Protein research could help in hunt for Alzheimer's and Parkinson's cures

Research carried out at the University of Kent has the potential to influence the future search for treatment of neurodegenerative diseases that are linked to a family of protein molecules known as 'amyloid'.

The findings by a team of scientists led by Dr Wei-Feng Xue in the School of Biosciences could lead to a better understanding of the diseases, and suggest potential diagnostics and therapeutics strategies to combat -associated progression and their possible infectivity.

Currently, there is a gap in the knowledge of the factors that govern the infectious potential of amyloid in general. In an article published in the journal eLife, Dr Xue's team report on their investigations into why some forms of amyloid are highly infectious - the so-called form associated with BSE (Mad Cow Disease) and the human form, CJD (Creutzfeldt Jakob Disease) - while others are less infectious or even inert.

They discovered that the infectious potential of an amyloid is a complex biological property better described on a sliding scale rather than either one category (transmissible prions) or another (non-transmissible amyloid), as it is now.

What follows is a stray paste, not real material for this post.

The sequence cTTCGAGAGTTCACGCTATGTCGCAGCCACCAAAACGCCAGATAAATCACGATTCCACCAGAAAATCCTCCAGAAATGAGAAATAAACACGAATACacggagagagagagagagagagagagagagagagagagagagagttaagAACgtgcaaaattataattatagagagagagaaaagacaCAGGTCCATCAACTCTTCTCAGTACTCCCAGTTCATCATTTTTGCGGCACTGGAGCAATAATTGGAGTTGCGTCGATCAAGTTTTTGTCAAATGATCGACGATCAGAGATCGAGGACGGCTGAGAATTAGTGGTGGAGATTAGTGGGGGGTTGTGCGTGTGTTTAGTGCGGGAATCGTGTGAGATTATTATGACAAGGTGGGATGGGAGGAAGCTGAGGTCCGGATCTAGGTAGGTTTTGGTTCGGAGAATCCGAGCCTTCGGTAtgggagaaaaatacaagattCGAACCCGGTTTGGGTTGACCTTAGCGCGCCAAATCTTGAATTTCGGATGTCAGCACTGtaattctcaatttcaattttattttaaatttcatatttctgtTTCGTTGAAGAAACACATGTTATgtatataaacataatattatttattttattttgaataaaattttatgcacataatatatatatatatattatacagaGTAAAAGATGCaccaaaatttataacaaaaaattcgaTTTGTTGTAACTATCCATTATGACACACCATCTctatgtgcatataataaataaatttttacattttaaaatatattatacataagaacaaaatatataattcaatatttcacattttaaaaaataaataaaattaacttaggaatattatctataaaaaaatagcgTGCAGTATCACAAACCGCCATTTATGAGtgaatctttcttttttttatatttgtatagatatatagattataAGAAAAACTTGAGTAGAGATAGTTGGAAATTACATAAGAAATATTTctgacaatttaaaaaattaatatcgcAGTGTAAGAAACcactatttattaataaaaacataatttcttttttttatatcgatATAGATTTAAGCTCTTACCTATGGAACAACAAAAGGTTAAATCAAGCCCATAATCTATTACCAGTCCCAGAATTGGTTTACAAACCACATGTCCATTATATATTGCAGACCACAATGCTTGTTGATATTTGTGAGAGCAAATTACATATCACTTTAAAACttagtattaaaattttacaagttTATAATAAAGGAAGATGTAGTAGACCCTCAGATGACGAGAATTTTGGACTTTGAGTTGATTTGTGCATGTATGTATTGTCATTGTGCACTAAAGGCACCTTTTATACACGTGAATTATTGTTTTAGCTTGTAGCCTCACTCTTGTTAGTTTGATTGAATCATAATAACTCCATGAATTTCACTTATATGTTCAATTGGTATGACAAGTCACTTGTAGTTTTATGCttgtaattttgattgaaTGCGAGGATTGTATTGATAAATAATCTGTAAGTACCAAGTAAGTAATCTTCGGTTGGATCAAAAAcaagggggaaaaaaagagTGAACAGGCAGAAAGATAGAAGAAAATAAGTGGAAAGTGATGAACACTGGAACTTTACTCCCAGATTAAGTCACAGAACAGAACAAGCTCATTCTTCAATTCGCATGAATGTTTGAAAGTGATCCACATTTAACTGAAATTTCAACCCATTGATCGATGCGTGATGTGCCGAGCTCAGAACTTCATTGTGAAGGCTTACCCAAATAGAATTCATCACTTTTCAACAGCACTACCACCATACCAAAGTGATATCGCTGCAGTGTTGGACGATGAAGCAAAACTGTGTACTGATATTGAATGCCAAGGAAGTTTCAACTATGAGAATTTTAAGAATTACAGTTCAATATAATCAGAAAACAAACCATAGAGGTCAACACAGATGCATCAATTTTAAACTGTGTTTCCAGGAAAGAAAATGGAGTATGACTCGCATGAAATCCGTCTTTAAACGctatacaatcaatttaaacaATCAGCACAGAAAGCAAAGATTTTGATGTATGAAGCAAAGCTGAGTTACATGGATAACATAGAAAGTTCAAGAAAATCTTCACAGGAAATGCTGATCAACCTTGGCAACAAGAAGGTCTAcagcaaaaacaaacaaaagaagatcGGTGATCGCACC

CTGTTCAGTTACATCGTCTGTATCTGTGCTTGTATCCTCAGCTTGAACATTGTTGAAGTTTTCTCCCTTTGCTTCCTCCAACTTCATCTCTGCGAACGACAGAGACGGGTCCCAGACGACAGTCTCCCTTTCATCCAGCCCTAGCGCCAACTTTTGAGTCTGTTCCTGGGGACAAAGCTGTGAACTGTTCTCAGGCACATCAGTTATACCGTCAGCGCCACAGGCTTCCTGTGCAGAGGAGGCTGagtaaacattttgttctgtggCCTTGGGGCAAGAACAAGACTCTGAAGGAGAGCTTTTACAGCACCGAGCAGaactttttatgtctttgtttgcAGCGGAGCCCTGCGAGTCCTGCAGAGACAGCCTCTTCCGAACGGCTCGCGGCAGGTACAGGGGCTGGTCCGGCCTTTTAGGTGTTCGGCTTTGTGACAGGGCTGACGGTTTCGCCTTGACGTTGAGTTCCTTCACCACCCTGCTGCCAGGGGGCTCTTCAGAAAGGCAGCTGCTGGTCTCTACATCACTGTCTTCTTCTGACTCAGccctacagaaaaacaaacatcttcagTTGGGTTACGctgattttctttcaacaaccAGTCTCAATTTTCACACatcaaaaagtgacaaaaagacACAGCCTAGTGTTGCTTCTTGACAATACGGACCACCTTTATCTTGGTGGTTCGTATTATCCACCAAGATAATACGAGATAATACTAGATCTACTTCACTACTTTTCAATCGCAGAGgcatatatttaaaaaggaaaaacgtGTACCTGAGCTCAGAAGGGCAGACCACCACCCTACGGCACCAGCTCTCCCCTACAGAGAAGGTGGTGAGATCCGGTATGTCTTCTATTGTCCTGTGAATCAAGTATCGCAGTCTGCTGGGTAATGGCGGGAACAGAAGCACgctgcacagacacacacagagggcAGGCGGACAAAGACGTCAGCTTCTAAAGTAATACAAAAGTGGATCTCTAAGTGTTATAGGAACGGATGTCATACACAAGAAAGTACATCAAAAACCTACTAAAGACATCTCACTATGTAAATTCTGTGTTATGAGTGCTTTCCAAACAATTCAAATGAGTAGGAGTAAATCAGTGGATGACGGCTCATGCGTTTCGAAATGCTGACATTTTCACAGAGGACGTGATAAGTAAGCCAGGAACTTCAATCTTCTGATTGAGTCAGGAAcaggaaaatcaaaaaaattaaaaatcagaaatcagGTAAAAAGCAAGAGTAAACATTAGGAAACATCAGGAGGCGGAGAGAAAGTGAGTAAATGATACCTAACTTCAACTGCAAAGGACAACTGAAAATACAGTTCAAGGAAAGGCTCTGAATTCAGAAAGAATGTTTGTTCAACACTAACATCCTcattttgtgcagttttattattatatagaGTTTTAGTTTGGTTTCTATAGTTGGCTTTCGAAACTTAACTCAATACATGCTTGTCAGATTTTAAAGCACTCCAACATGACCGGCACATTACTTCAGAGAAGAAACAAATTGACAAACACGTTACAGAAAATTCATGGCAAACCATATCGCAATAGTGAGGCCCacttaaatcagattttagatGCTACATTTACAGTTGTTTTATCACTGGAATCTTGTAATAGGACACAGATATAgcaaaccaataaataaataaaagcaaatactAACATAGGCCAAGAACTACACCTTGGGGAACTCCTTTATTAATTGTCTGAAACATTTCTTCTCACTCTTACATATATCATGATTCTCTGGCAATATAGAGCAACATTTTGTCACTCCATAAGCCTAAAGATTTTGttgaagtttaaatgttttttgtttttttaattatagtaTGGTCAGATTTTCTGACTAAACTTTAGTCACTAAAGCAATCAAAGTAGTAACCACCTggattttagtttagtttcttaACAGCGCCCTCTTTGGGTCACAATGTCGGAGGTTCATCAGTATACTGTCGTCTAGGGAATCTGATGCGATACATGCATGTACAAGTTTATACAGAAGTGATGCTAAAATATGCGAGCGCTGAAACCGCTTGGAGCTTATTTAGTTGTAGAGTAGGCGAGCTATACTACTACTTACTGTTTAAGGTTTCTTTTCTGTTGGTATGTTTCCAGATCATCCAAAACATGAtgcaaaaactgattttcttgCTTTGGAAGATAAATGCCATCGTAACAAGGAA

Currently most amyloids apart from prions are viewed as non-transmissible between individuals meaning people would be unable to 'catch' Alzheimer's or Parkinson's simply by association. This research sheds new light on why some amyloid forms can potentially spread between cells and tissues within the same individual, and some are considered prions that are transmissible from one individual to another.

The physical dimensions of amyloid aggregates control their infective potential as prion particles by Ricardo Marchante, David M. Beal, Nadejda Koloteva-Levine, Tracey J. Purton, Mick F. Tuite and Wei-Feng Xue is published in the journal eLife.


Explore further

No clinical symptoms in study of Alzheimer's transmissibility

More information: eLife, DOI: 10.7554/eLife.27109.001
Journal information: eLife

Provided by University of Kent
Citation: Protein research could help in hunt for Alzheimer's and Parkinson's cures (2017, September 11) retrieved 20 October 2019 from https://medicalxpress.com/news/2017-09-protein-alzheimer-parkinson.html
This document is subject to copyright. Apart from any fair dealing for the purpose of private study or research, no part may be reproduced without the written permission. The content is provided for information purposes only.
0 shares

Feedback to editors

User comments

Please sign in to add a comment. Registration is free, and takes less than a minute. Read more